While the world’s population doubled in the last fifty years, global food production trebled – especially in the staple grains that form the mainstay of the poor man’s diet. Yet, over a billion people in the world still go hungry - why?
As the World Bank’s Global Monitoring Report of 2012 shows, it is not that the world as a whole lacks rice, wheat or maize, but produce from food abundant areas does not always make it to food deficit ones – i.e. it is not so much the availability of food that matters as access to it.
Movement of food within a country or across its borders remains hampered by dismal infrastructure and inefficient regulations, and shackled to the dictates of political economy. Yet, trading food can feed the poor at lower costs and help countries weather shocks to local production.
High food prices, especially when they have increased suddenly and unexpectedly, have been found to hurt many poor people around the world. The Global Monitoring Report 2012: Food Prices, Nutrition, and the Millennium Development Goals (GMR) finds that the food price shock that peaked in early 2011 pushed nearly 50 million people into poverty. On one level, this is not surprising—the poorest people, after all, spend nearly all of their income on food. But on further reflection, this result is not so obvious— three quarters of the world’s poor are rural and the majority of them depend on farming for their livelihoods. The problem is that—unlike farmers in rich countries—many poor farmers in developing countries don’t produce enough food to meet their families’ needs. These net buyers of food are hurt by higher food prices even though they are farmers.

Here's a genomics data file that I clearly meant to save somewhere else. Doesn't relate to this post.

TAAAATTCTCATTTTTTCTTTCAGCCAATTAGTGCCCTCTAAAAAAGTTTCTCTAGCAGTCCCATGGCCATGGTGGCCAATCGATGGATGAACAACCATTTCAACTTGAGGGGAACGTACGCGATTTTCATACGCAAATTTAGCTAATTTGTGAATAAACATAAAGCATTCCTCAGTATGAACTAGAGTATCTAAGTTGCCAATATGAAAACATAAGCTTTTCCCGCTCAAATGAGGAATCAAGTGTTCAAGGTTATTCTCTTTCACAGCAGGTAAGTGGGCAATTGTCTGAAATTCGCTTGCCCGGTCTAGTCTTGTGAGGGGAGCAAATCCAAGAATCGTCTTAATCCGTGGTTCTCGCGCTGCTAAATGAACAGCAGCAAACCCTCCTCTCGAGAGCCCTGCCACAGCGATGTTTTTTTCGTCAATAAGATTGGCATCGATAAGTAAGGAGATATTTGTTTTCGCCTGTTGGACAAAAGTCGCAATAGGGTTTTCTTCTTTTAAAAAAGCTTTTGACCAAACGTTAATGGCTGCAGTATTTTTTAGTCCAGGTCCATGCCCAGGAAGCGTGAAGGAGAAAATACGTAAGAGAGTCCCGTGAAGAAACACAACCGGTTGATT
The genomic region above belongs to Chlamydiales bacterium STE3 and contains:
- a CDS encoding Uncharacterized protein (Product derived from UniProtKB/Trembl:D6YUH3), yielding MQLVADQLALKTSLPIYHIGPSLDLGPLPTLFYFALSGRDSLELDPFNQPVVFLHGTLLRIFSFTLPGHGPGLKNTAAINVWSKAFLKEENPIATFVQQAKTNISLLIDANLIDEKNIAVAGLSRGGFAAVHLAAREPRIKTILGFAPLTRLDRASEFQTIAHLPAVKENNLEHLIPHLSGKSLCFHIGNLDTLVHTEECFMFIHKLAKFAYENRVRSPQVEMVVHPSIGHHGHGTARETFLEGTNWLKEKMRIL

Three years from the deadline for reaching the Millennium Development Goals, two-thirds of countries will not reach MDGs 4 and 5 (child and maternal mortality, respectively). And now the second food price rise in three years is a wake-up call for the development community.
In this context, the Global Monitoring Report 2012: Food Prices, Nutrition, and the Millennium Development Goals examines some of the possible consequences of food price increases, such as a rise in poverty and undernourishment1. Households cope through a variety of mechanisms, including: eating less nutritious diets and then less food; making more household members work (women and children); and not seeking health care when ill. The most vulnerable (the poor, children, and pregnant women) bear the brunt of these adverse impacts. Moreover, as countries seek to maintain food prices, some increase food price subsidies and cut into other services.
How are communities around the world coping with the higher and more volatile food prices? What is the impact on poverty, or on nutritional outcomes? And, how should policymakers respond to such price spikes that can eat away at already-tight budgetary resources?
These are only some of the questions that a key World Bank-IMF report is delving into as it provides an annual assessment on progress towards the Millennium Development Goals (MDGs) as well as the challenges which developing countries face in achieving them.